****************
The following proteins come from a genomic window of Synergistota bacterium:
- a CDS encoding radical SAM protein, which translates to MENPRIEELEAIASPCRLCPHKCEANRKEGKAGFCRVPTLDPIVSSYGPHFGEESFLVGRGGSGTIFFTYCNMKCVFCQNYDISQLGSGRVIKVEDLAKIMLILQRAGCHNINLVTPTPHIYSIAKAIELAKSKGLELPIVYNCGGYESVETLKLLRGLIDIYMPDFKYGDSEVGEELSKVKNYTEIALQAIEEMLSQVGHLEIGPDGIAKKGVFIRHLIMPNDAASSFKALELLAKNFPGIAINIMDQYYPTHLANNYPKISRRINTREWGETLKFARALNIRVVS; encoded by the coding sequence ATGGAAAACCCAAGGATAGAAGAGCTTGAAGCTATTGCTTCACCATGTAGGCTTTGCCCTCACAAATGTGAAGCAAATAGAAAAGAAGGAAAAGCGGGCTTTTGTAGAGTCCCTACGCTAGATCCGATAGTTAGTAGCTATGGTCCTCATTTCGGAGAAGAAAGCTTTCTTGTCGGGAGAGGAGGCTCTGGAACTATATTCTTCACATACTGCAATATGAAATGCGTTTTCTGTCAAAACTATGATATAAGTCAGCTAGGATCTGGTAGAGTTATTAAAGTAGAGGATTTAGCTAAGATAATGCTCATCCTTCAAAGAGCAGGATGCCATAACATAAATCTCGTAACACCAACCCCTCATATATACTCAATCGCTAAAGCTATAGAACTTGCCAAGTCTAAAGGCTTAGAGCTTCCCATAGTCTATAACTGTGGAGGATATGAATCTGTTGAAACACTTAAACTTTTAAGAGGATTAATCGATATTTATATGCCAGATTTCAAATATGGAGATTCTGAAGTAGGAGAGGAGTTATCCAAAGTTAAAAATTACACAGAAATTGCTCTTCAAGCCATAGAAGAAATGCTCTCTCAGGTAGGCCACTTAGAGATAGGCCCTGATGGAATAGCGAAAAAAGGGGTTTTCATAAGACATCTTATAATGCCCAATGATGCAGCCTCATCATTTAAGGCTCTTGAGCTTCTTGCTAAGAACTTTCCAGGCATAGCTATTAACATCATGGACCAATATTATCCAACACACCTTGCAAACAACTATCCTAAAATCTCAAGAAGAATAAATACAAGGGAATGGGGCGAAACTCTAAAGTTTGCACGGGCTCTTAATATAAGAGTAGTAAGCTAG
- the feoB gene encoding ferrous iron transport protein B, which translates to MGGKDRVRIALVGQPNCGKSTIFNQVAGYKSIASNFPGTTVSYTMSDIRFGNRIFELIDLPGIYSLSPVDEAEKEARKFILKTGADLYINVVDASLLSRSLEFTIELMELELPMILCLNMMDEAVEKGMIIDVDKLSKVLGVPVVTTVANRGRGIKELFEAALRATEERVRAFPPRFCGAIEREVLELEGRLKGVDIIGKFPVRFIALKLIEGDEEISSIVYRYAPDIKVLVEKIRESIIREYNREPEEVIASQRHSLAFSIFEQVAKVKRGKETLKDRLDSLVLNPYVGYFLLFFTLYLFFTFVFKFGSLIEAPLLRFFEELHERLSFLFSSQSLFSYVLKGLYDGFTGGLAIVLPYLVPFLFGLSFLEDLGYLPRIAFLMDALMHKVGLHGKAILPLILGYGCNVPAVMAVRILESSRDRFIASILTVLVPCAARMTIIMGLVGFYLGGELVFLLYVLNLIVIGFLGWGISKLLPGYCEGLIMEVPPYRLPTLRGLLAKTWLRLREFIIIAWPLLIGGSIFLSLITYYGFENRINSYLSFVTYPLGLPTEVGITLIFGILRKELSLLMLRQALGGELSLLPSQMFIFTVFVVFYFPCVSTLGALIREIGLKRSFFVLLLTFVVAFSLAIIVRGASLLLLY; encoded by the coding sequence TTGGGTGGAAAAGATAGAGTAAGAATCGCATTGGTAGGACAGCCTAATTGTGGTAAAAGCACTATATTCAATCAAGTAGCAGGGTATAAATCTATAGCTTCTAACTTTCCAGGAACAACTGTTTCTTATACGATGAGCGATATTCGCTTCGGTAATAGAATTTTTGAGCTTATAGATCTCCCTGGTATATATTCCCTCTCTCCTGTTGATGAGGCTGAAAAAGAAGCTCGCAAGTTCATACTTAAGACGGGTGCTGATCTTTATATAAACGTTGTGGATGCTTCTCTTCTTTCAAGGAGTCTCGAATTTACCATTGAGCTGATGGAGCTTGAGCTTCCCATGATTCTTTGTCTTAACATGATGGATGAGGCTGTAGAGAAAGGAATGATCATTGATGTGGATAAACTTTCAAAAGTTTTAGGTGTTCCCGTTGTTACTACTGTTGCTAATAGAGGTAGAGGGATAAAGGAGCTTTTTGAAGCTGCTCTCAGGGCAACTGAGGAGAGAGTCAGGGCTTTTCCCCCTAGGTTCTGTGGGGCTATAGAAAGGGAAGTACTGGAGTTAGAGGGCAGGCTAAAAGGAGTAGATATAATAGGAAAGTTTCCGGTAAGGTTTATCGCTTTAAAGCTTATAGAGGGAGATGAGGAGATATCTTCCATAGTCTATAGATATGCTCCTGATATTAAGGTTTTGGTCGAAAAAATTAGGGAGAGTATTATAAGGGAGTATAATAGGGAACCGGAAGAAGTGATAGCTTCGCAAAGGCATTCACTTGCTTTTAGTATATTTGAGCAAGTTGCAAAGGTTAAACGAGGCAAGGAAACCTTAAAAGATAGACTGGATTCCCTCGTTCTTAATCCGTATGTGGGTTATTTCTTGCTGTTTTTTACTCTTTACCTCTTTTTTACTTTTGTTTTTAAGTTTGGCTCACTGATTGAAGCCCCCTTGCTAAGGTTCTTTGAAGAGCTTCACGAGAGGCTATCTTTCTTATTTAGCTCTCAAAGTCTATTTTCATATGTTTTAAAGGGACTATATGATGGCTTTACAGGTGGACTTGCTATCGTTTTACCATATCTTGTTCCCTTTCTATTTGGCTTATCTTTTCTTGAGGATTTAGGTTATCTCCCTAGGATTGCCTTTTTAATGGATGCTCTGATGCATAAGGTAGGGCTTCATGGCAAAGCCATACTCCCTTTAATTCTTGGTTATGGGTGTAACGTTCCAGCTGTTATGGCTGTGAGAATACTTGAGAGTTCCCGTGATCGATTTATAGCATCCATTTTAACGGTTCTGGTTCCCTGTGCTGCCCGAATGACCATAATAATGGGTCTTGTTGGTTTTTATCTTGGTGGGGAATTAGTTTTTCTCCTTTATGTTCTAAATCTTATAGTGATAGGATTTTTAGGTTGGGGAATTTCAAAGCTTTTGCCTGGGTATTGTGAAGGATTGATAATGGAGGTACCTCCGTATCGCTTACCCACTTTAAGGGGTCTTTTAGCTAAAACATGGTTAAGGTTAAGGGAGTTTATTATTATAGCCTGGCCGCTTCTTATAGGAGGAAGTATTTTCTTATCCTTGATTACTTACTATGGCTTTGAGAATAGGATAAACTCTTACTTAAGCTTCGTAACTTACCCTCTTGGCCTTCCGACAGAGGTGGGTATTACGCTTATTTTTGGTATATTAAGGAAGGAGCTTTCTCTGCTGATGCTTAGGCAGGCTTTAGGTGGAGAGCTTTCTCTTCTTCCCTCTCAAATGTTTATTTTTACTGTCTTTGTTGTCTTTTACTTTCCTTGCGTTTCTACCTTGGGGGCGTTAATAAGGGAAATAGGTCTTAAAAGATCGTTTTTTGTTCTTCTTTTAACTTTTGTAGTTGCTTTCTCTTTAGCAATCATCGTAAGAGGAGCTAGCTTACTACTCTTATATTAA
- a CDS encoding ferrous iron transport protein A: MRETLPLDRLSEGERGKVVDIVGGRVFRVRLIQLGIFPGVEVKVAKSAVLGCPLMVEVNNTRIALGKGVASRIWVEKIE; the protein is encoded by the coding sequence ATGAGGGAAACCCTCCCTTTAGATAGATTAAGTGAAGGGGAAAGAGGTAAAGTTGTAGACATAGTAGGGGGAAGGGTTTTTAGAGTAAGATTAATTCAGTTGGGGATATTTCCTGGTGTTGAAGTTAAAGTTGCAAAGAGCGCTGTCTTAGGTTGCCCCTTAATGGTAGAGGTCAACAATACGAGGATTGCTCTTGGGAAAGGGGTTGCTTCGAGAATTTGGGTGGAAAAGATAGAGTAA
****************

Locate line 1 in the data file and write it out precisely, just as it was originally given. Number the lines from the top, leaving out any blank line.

The following proteins come from a genomic window of Synergistota bacterium: